4BB cross section. Image adapted from Ref. [16].

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Fig. 5

5BB cross section. Image adapted from [16].

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Fig. 6

Aft-looking-forward view of NATR with upper polar array and lower sideline array locations shown

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Fig. 7

Computer-aided design (CAD) models of select experimental hardware shown against 4BB cross section. (a) New vaneless hub flowpath (VKNN-NOPY). (b) Periodically spaced 60 deg vanes (VK60-NOPY). (c) Straight pylon with new hub flowpath (VKNN-STPY). (d) Deflected trailing edge pylon with forward asymmetric visk (VKFA-DNPY). (e) Deflected trailing edge pylon with fence structure and rear (fan nozzle exit) asymmetric visk (VKRA-DFPY).

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Fig. 8

Overview of CFD domain and mesh (4BB geometry shown). (a) Mesh topology in nozzle region. Freestream, fan and core inlet boundary conditions specified as shown. (b) Turbomachinery mesh for swirl vane implementation.

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Fig. 9

Mach number contours for axisymmetric 4BB cold core flow simulations. Swirl prescribed at fan inlet.

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Fig. 10

Mach number contours for axisymmetric 5BB cold core flow simulations. Swirl prescribed at fan inlet.

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Fig. 11

Gray streamlines and Mach contours in horizontal isoplane for VKRA-DFPY configuration

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Fig. 12

CFD-predicted Cd,eq is strongly correlated to fan exit swirl angle. Fan diameter-based Aref.

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Fig. 13

Correlation between fan flow reduction and Cd,eq based on fan (circular) area for 4BB cases

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Fig. 14

Correlation between core flow reduction and Cd,eq based on fan (circular) area for 4BB cases

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Fig. 15

DAS beamforming images of dominant noise source for three frequency bands and three levels of swirl (rows: 0 -, 40 -, and 60-deg simple swirl visks)

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Fig. 16

RANS CFD-predicted turbulent kinetic energy contours support the general observation that the dominant region of noise generation moves forward with swirl. FNPR = 1.191, CNPR = 1.209, and M = 0.212. Both streams are cold.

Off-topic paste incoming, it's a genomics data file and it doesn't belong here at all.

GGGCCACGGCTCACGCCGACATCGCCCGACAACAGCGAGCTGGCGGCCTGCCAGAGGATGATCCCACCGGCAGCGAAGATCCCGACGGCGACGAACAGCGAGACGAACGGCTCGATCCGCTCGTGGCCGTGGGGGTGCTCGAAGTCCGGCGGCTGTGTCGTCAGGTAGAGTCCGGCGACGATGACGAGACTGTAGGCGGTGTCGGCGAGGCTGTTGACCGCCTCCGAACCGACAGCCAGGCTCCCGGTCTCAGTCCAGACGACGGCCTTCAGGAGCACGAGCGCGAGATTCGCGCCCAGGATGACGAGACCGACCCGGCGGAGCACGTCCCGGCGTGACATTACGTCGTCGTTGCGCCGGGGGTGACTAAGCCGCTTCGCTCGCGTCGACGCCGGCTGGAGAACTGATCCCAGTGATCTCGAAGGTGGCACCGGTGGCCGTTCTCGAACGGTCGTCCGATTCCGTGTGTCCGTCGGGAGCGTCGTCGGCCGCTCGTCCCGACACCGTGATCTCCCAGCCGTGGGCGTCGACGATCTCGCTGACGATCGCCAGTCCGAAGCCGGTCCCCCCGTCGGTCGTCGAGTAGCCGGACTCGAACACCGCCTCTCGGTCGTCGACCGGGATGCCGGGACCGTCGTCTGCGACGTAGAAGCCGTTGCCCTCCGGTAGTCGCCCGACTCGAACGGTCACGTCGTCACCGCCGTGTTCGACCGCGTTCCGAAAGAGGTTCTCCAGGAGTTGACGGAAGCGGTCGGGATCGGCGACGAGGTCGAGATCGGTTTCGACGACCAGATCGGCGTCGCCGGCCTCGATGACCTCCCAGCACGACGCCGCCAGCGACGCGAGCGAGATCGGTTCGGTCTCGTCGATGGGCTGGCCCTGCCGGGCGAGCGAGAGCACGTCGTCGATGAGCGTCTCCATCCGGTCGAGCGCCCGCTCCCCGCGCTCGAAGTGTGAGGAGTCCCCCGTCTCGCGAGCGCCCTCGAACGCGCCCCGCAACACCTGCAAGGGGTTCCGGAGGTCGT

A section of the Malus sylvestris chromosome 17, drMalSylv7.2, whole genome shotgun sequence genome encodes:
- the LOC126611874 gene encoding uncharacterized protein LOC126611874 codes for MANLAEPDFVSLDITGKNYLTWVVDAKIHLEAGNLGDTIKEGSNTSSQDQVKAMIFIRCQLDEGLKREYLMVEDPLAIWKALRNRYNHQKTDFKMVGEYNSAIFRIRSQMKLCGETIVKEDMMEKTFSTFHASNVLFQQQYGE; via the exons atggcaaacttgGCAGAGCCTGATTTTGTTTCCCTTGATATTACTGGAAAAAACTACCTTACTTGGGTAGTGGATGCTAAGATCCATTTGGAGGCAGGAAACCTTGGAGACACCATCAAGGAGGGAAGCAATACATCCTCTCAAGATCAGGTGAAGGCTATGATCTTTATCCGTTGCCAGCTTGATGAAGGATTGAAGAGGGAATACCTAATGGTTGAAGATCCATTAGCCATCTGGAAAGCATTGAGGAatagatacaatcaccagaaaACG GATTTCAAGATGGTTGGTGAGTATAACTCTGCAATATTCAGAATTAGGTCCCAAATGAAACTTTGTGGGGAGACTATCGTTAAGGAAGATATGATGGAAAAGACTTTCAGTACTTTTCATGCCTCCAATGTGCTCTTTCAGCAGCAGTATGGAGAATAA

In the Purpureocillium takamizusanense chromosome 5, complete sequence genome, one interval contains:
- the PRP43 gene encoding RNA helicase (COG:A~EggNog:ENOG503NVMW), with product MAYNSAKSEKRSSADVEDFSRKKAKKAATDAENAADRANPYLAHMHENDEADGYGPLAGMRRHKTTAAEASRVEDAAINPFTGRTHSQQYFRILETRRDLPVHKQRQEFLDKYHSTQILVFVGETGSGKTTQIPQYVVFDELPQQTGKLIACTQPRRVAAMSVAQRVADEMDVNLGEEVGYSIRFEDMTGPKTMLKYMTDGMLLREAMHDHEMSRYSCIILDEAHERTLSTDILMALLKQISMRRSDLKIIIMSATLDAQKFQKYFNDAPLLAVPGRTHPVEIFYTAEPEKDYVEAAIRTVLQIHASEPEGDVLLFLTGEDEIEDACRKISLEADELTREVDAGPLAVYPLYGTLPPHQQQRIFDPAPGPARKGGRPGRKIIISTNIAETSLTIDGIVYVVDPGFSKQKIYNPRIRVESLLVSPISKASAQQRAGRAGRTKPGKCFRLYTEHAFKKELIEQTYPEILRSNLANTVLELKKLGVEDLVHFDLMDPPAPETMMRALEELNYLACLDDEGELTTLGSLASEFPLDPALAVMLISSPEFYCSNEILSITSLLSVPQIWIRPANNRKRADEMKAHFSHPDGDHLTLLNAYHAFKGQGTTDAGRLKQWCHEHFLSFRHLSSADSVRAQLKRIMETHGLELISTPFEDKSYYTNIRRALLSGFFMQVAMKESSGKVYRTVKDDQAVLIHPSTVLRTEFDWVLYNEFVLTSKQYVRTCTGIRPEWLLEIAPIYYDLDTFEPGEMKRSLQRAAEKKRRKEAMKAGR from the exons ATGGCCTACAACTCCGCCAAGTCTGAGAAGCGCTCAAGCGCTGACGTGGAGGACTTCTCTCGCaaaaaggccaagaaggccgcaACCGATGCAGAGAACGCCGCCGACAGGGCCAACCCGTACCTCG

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Fig. 17

1-foot lossless one-third-octave SPL spectra at 90-deg observer position for various 4BB simple visk configurations; FNPR = 1.27, CNPR = 1.33

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Fig. 18

1-foot lossless OASPL directivity for various 4BB simple visk configurations; FNPR = 1.27, CNPR = 1.33

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Fig. 19

1-foot lossless one-third-octave SPL spectra at 90-deg observer position for various 5BB simple visk configurations; FNPR = 1.27, CNPR = 1.33

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Fig. 20

1-foot lossless OASPL directivity for various 5BB simple visk configurations; FNPR = 1.27, CNPR = 1.33

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Fig. 21

1-foot lossless one-third-octave SPL spectra at 90-deg observer position for various 4BB pylon configurations; FNPR = 1.27, CNPR = 1.33

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Fig. 22

1-foot lossless OASPL directivity for various 4BB pylon configurations; FNPR = 1.27, CNPR = 1.33

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Fig. 23

DAS beamforming images of VKNN-NOPY, VK40-NOPY, and VKRA-DFPY configurations at 3150 Hz

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Fig. 24

Single-aisle, twin-engine aircraft (737-800 class) PNLT time history for conventional and EAB operation for 50-deg swirl vanes that generate Cd,eq = 1.05 and 13.6 dB jet noise penalty at FNPR = 1.27

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Fig. 25

Generic hybrid wing/body PNLT time history for conventional and EAB operation for 40-deg vanes, which generate Cd,eq = 0.57 and 5.4 dB jet noise penalty at FNPR = 1.27